Attack on Titan, the manga and now anime about a world where humans live in walled cities for fear of being eaten by nigh-invulnerable giants, is an interesting and unique title in that it goes against the grain of shounen action series and their conventions, especially when it comes to heroics. In particular, I find that Attack on Titan emphasizes people as a group over individuals in a way which doesn’t really happen in other popular titles.
When it comes to shounen fighting series, especially over the past ten years or so, gigantic ensemble casts are the norm. In something like Inuyasha or even Hajime no Ippo, you have the main characters, their friends and family, rivals, enemies, enemies turned allies, and so on until they require multiple volumes of guide books to keep track of them all. It’s even more the case that titles in the shounen fighting genre will emphasize group-oriented concepts, such as friends (One Piece) or fighting for a greater cause (Saint Seiya), but ultimately it boils down to unique characters cooperating. Where Attack on Titan differs, at least initially, is that it gives you a sense of a world where individual heroics are much more ineffectual, and it is only through the massing of people that they can have any hope of surviving in their world, and a slim one at that.
The reason why I make the comparison to Mobile Suit Gundam (though I understand that the comparison is not perfect) is that Gundam is known for bucking the trend of giant robots as metal superheroes, instead positioning it as an individual war machine as part of a greater force. The Gundam is still glorified to an extent, but compared to the shows which came before it, this is much less the case.
I think my point can be seen by just looking at the opening to Attack on Titan and comparing it to intros from other shounen fighting anime. Popular and long-running shounen fighting anime go through a process where their first openings emphasize a core group of characters, but as the cast expands they find it important to at least show a bit of each remotely significant characters. Whether it’s those slower-paced initial openings or the later frantic ones, though, there is still that focus on a multitude of individuals. In Attack on Titan‘s opening on the other hand, you barely get glimpses of the core cast, who are shown running and jumping from one structure to the next, almost as if the camera can’t stay on them for too long. Even Eren receives only a few brief moments centered on him, and in some of those cases he’s still seen as part of a group of fighters. The fact that the soldiers are all similarly dressed, male or female, instead of wearing unique outfits, and the fact that they all use standardized weaponry, creates a sense of them as a unified army.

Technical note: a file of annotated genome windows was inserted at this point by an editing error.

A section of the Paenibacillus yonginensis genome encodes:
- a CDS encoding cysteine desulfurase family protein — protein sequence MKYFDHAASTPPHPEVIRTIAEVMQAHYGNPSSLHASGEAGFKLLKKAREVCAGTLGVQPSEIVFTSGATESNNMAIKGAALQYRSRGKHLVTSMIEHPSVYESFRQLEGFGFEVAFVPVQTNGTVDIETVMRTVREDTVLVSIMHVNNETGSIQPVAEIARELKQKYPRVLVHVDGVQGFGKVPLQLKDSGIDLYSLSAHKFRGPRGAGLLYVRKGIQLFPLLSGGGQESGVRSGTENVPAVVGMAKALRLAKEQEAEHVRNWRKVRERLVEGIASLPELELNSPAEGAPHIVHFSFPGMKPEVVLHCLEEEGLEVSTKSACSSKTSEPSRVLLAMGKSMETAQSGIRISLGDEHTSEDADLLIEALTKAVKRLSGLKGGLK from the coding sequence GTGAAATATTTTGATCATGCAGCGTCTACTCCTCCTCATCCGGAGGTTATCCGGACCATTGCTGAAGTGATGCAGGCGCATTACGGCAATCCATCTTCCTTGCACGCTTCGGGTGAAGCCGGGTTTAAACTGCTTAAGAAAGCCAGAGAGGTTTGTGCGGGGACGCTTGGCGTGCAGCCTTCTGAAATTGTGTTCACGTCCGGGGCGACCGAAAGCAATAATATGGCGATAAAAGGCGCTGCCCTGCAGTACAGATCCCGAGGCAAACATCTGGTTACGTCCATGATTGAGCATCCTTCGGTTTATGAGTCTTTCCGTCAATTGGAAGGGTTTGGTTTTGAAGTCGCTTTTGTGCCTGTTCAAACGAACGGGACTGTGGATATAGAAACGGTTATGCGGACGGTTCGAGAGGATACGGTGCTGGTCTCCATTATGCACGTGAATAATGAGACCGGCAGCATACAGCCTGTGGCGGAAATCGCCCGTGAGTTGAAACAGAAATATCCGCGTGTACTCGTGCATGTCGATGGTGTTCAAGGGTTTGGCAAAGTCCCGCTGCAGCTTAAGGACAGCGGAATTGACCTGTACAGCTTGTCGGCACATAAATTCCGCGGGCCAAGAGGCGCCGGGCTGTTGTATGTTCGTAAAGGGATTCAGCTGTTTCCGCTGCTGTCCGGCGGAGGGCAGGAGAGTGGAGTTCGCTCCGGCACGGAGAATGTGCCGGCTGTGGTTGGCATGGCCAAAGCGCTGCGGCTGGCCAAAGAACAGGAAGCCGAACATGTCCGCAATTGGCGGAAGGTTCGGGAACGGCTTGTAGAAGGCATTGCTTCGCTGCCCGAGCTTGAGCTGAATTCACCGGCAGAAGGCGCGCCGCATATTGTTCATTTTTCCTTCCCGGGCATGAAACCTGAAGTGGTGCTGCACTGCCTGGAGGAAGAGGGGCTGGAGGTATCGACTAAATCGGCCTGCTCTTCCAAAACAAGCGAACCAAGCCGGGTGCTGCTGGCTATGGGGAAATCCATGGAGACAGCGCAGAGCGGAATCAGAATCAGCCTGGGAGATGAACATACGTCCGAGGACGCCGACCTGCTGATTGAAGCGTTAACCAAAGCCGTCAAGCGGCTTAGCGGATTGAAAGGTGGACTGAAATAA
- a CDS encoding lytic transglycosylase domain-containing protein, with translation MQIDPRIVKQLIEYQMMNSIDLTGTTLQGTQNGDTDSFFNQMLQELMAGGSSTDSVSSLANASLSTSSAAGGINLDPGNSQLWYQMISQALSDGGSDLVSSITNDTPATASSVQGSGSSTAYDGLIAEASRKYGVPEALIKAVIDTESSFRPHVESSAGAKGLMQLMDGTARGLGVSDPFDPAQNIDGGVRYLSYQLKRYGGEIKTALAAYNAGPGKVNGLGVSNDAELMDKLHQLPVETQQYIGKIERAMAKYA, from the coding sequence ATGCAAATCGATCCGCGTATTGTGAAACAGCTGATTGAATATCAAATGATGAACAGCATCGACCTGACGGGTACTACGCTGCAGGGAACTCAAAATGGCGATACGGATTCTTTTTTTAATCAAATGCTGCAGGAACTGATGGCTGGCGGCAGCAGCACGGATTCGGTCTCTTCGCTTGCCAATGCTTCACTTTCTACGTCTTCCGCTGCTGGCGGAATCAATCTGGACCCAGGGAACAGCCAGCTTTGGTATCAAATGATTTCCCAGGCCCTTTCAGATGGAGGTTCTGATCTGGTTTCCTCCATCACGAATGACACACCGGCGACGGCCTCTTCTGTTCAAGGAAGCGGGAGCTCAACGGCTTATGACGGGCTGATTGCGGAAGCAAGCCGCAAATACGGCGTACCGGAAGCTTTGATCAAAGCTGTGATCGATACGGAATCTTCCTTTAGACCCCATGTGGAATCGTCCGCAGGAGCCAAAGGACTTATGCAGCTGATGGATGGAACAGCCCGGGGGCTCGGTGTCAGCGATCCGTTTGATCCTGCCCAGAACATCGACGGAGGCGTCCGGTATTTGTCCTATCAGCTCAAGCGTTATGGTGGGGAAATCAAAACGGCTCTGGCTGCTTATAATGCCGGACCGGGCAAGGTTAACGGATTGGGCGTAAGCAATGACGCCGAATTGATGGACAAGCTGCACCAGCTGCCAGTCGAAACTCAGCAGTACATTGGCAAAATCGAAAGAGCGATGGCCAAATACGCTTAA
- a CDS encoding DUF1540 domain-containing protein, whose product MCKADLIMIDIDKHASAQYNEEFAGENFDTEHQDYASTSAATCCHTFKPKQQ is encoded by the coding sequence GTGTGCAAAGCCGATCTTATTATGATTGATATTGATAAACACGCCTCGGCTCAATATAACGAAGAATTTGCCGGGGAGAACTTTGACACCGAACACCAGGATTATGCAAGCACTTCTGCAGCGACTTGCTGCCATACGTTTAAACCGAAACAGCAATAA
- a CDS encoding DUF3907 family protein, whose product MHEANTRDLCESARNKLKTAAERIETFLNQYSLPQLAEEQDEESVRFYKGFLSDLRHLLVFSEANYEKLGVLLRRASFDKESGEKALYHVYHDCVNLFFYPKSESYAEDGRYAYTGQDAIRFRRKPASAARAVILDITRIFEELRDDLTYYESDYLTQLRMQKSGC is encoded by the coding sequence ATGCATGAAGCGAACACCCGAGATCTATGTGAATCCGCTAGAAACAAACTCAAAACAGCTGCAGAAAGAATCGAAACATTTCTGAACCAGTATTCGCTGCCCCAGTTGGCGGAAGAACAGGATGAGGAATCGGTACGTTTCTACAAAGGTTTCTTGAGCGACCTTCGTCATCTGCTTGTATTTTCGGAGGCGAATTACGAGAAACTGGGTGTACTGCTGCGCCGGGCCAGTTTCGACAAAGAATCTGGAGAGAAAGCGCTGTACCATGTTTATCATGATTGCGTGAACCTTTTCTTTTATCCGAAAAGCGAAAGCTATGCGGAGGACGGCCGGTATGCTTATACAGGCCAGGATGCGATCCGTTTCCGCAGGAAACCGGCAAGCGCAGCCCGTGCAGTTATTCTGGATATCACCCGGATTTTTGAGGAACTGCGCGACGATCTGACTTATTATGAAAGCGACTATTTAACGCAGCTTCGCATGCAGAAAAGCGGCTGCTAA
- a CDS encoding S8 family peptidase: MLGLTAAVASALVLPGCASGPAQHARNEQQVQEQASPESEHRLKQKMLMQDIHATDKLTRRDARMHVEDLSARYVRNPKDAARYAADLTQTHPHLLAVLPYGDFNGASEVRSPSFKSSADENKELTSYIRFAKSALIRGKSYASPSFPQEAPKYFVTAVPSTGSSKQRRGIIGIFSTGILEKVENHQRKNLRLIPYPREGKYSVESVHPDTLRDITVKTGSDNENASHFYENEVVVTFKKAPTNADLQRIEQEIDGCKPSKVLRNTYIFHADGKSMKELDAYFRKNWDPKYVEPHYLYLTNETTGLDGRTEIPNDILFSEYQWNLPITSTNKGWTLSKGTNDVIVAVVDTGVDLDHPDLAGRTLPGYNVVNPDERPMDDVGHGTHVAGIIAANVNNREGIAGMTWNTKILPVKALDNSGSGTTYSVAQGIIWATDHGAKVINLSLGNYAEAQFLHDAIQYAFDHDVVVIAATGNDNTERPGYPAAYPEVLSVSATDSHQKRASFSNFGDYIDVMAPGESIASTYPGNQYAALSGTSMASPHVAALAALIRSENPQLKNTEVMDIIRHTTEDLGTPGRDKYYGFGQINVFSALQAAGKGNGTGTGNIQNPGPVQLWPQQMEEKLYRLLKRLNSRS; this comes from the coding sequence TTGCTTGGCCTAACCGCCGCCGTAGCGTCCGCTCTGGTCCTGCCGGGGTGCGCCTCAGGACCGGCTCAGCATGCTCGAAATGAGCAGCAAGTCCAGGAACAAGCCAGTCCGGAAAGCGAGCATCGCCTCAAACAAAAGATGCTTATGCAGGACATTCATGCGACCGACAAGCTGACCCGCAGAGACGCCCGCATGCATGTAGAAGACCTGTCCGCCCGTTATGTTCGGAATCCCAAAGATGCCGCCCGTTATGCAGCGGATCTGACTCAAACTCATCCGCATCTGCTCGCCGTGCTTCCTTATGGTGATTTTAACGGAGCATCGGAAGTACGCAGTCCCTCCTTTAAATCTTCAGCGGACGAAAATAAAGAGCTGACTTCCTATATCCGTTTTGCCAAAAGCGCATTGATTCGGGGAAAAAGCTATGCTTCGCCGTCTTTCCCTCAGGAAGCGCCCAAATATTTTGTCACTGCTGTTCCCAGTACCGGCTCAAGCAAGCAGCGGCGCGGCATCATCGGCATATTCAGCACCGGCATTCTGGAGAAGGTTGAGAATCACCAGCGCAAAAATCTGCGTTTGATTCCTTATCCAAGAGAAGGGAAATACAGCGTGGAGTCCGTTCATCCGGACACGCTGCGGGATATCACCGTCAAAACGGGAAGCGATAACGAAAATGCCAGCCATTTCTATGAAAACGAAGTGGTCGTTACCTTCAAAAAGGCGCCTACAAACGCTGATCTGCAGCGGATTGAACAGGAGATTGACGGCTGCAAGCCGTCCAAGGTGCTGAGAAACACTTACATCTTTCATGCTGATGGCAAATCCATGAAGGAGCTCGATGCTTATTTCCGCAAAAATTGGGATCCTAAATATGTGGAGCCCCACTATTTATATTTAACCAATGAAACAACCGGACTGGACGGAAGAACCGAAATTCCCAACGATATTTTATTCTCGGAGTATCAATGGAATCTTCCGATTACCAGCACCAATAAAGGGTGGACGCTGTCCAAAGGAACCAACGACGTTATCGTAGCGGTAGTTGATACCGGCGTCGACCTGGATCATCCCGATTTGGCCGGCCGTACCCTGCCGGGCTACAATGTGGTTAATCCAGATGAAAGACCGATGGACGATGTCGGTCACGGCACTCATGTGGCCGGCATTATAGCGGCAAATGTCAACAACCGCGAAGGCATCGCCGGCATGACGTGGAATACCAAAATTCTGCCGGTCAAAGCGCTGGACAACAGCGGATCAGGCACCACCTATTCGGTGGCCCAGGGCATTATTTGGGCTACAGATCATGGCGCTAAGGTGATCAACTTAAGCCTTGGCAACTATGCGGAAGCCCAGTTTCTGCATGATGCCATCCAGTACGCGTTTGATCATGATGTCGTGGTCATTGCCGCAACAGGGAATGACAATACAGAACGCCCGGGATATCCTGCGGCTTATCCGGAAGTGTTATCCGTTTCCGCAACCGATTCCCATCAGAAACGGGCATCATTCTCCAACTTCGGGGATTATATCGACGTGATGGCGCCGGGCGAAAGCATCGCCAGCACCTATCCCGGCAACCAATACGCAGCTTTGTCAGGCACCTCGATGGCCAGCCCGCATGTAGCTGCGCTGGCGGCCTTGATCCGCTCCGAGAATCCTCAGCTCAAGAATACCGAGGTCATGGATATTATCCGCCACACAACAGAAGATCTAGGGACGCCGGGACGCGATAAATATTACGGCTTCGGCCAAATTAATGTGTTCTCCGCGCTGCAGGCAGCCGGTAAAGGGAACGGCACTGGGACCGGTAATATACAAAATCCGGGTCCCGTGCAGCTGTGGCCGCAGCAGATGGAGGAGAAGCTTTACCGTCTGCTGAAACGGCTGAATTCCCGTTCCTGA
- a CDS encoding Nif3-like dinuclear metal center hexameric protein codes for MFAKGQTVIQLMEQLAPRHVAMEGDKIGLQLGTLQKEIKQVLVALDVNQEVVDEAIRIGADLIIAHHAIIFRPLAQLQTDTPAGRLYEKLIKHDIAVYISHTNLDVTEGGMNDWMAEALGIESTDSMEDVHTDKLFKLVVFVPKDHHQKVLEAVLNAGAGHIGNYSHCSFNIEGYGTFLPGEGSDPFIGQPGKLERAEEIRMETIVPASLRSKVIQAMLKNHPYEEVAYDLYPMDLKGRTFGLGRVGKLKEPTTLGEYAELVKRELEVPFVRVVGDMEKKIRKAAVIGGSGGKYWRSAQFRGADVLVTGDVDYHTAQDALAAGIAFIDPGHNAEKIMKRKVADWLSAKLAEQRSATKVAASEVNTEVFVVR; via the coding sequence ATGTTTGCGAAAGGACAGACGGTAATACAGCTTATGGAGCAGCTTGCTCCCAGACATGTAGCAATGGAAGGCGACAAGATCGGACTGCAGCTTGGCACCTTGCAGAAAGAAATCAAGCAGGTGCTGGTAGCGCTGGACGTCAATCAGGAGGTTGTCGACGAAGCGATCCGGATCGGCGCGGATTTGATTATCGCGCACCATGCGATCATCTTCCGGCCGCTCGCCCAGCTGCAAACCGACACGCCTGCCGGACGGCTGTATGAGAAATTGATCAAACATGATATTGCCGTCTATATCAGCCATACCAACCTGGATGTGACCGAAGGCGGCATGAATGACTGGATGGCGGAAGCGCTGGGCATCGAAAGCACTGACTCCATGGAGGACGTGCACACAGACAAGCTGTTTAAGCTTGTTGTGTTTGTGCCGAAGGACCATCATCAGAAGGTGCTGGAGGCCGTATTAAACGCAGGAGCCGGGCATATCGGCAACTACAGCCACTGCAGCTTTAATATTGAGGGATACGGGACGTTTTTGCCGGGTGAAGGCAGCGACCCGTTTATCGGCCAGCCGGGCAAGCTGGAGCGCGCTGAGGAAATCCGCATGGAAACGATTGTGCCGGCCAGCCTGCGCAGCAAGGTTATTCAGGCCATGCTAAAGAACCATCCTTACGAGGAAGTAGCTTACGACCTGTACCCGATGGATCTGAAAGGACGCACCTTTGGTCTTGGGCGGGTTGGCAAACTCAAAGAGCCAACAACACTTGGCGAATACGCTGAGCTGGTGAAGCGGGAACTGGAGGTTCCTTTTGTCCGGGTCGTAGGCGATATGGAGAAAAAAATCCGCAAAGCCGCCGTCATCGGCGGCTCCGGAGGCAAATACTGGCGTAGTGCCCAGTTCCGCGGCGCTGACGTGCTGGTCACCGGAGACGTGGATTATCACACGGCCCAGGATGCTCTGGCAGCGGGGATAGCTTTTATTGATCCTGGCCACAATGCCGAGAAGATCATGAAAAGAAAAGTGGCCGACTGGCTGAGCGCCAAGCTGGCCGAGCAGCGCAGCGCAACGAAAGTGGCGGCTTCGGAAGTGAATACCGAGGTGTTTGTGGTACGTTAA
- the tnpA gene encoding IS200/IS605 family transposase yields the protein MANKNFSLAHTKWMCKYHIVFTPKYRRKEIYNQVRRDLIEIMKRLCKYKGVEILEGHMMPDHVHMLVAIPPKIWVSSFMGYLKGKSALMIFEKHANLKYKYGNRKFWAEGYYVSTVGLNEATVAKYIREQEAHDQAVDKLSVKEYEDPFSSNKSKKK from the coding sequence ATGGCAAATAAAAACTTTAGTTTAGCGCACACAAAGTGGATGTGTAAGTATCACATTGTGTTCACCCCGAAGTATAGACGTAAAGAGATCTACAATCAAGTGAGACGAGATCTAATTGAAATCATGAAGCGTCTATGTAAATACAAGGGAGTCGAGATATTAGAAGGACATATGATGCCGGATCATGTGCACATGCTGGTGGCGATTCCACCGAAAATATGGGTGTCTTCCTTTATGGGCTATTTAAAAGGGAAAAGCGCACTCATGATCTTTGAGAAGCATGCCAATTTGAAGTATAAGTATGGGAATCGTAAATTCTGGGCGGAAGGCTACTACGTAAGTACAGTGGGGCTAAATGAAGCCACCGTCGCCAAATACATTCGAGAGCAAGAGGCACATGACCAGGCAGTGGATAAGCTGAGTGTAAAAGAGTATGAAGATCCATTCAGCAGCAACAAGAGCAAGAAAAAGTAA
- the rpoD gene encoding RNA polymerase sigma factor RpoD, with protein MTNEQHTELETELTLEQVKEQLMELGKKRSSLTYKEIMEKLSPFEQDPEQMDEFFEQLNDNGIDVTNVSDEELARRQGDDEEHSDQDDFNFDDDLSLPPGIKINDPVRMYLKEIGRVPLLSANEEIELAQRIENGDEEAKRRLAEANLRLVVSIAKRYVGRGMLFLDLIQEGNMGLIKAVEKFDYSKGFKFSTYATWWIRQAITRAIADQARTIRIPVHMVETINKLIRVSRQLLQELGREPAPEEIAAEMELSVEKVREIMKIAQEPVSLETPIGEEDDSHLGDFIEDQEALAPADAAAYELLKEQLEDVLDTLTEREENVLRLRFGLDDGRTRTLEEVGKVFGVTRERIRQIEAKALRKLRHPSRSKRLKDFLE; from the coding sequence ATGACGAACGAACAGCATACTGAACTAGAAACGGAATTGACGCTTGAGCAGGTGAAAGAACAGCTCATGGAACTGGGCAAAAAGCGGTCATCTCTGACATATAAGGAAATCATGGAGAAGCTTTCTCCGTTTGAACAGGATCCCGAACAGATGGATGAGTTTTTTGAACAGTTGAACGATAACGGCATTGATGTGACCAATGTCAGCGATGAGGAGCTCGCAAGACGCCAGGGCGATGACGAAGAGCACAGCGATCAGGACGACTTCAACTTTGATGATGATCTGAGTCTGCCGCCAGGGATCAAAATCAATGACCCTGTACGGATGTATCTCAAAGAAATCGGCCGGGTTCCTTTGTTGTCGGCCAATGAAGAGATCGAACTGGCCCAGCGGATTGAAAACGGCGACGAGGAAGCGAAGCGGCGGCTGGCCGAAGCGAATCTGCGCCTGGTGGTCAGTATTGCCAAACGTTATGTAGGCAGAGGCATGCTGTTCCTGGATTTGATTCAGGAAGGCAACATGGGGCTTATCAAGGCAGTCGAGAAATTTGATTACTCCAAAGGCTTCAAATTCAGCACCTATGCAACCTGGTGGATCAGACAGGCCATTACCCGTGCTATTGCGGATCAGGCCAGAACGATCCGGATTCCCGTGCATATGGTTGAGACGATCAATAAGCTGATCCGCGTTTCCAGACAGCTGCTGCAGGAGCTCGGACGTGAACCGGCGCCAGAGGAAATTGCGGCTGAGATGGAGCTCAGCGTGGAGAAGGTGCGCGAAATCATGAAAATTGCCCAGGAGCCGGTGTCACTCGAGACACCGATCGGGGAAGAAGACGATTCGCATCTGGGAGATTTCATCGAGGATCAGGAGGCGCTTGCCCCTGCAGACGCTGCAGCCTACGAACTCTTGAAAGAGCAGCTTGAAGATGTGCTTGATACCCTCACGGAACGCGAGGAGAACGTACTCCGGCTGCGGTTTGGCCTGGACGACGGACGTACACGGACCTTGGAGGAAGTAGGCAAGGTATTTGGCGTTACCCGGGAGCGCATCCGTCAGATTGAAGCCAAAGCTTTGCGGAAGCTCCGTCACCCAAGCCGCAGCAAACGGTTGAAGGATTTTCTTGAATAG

That’s not to say that Attack on Titan lacks individualized or unique characters. There’s a clear protagonist in Eren, and there is a core cast of characters who are given personalities and particular skills such as sound judgment and lack of mercy. I’ve also read enough of the manga to know that there are developments which change things up significantly. However, the sense of group which Attack on Titan portrays goes beyond the typical shounen concept of such, and it lends an atmosphere which almost (but not quite) puts more attention on the military force than the people who comprise it. They swarm the titans like ants, which is about as un-shounen heroic as it gets.
When I wrote my overview of anime in 1977 for the Golden Ani-Versary project, one thing I did not mention was the fact that all three of the major robot anime of that year featured to some extent a the relationship between a boy and his father. In Zambot 3, Kappei’s father had been away for a long time before he first appears. In Voltes V, the father of three of the pilots is missing, and the story goes from defending the Earth with the robot and base he built to finding out that he had been working on a noble task that requires him to be away from his family. In Danguard A, the hero Takuma becomes a pilot in order to fight the legacy of his father as the greatest traitor to mankind. Now the reason I did not mention this tendency in the article was that, upon further thinking, I realized that the “shadow of the (missing) father,” whether to be supported by it or to overcome it, is so ubiquitous that examples of it are strewn throughout the history of giant robot anime.
Here are some additional examples.
- Tetsujin 28: The Tetsujin 28, originally a weapon of war invented by Shoutarou’s father, becomes a tool for protecting peace.
- Toushou Daimos: Kazuya’s father, after having designed and developed the titular robot, is killed during negotiations between humans and the alien Baams.